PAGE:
From Dr Joseph L. Miller Jr. (preeminent Bull Run Interest Group member), June 1, 1998: “Bull Run is an unusual water source because it was protected from human contamination in order to supply pure, unfiltered drinking water to the City of Portland and nearby communities.”
“ We can learn from the history how public opinion is manipulated and exploited and how representative democracy is distorted. We can breach the iron curtain around information around our drinking water.”

[4]
 
  Known MWH Bull Run Treatment Plant and Open Reservoir Related Consultant Contracts
 Floy Jones, a founding member of the Friends of the Reservoirs researched the contract history outlined below between 2003 and 2004.
     
v     Bull Run Water Treatment Study1989-1993?
    This contract was amended 3 times with additional dollar amounts added. Original contract was to expire January 31, 1991; extension dates not noted in amendments.  This contract required returning to Council to increase the dollar amount of contract.  Most if not all subsequent contracts allowed for increasing the contract dollar amount by 25% without returning to Council for approval.
 
    Produced 6 spiral bound reports including January, 1993 "Summary Report for the Water Treatment Pilot Study", October, 1992, "Preliminary Facility Plan Report for the Water Treatment Pilot Study" April, 1992, "Pilot Plant Study for the Water Treatment Pilot Study", December, 1991, "Chloramination Chemistry Study Report for the Water
Treatment Pilot Study", September, 1991, "Disinfection Report for the Water Treatment Pilot Study”, July, 1991, "Final Report: Disinfection Alternatives Study: Seattle Water
Department, Tacoma Water Division in Conjunction with Portland Bureau of
Waterworks", April, 1990, "Pre-Design Report for the Water Treatment Pilot Study"
February, 1990, "Alternative Analysis Report for the Water Treatment Pilot
Study"
     Joe Glicker, then a PWB manager was on the selection committee for this contract.
 The contract ordinances were submitted to Council as emergency ordinances*
Total fees for the contact as amended June 23, 1992  $2,113,945.00
 
v      Open Reservoir Study 1995-2004, Contract # 30491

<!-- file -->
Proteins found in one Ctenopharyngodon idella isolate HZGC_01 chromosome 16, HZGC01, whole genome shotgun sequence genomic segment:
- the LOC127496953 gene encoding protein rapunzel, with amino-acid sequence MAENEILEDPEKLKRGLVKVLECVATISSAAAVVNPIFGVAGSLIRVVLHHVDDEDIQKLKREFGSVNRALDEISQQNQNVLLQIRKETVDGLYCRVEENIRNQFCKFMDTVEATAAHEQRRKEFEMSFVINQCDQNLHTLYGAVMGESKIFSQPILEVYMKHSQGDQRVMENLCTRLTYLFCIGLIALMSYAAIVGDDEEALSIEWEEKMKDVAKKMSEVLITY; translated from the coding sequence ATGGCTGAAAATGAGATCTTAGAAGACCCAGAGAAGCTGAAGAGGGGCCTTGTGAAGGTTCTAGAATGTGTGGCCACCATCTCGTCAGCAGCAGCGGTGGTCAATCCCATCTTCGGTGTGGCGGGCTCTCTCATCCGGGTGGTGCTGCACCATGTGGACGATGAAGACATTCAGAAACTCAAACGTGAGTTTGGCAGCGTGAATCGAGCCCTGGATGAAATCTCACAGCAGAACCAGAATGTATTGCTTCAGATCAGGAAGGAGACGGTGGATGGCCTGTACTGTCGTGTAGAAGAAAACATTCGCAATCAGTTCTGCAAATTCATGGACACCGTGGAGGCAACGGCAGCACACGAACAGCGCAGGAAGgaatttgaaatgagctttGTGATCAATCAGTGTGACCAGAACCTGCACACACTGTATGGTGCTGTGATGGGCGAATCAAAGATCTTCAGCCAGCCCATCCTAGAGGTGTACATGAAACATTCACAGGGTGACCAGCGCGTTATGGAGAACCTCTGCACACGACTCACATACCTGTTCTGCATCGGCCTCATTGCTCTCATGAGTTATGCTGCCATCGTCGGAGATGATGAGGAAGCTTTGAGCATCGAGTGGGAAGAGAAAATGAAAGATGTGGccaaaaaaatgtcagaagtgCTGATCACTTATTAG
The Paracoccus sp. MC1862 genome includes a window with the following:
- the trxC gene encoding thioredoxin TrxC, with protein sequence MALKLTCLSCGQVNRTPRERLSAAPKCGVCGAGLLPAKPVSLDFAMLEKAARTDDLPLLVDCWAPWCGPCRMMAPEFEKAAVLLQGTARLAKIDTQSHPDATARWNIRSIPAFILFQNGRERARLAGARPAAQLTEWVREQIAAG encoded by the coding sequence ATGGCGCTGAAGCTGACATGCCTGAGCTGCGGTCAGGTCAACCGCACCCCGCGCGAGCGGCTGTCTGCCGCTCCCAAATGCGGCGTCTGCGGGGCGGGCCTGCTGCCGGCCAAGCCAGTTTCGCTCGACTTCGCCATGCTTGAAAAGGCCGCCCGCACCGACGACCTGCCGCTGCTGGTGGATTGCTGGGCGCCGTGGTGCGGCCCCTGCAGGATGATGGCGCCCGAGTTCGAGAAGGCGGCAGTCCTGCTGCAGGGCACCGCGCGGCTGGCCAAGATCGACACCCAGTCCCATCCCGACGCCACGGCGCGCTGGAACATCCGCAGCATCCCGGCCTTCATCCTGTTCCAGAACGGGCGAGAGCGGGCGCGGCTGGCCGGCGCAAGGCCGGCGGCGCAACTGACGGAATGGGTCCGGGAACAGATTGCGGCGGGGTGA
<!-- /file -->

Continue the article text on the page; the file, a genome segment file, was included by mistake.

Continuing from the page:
Note: RESERVOIR Contract details outlined in a SEPARATE REPORT.    Contract submitted as an emergency ordinance* Contract amended 8 times with additional work added as recommend by MWH. For example, installation of a liner at reservoir 5, conducting a national open reservoir survey.  The contract was extended numerous times, with several extensions occurring after contract expired.  $2,138,900.00
 
v     Powell Butte Master Plan July1, 1995-July 31,03 (’04), Contract # 29987 Work continued beyond expiration date until at least until January 1, 04, invoice $1,119,176.39.
   Contract work included update of MWH’s earlier Bull Run Treatment Study (1992), Bull Run treatment plant siting analysis taking into consideration the Regional Supply Plan Phase 2 and the Columbia River Water Treatment Study. Three treatment plant layouts at Powell Butte to be developed
   Contract submitted as emergency ordinance*.  Under Commissioner Sten’s watch the contract was amended 8 times often with significant dollar increases without returning to council.  On 8/23/96 $142,886.00 was added without a return to City council. In January of ’98  $30,000 added.  The Bureau of Purchasing (B of P) pointed out that the contract had expired and that a change order was insufficient.  B of P advised that a new contract thru ordinance may be required.  In 1999 Com. Erik Sten brought the contract to Council to again increase the contract amount, in this case by $134,000. The contract was extended numerous times most recently in July 2003 with the term extended to July 31, 03.   The contract was extended after it expired on at least one occasion. Lisa Obermeyer, project manager, Joe Glicker, technical advisor   $1,120,723.00
 
v     Unfiltered Systems Working Group- EPA Federal Regulation Support (Enhanced Surface Water regulations- LT2)
.   Contract 1997- 2003 Erik Sten Commissioner in charge
   Rosemary Menard, Portland Water Bureau Manager assumed lead role in suggesting and initiating local contract with MWH, coordinating Large Unfiltered Working Group members NY, Boston, San Francisco, Seattle and Tacoma
   Joseph L. Glicker, former PWB manager, functioned as MWH project manager.   Contract was established such that MWH could assist in negotiated EPA drinking water regulation. Their work included Portland specific work in addition to Regulatory Assistance for the Unfiltered Group. Final work product for Portland only work - Technical memos on treatment plant site analysis and Bull Run Water Treatment Plant Facility Plan update to 1992 work.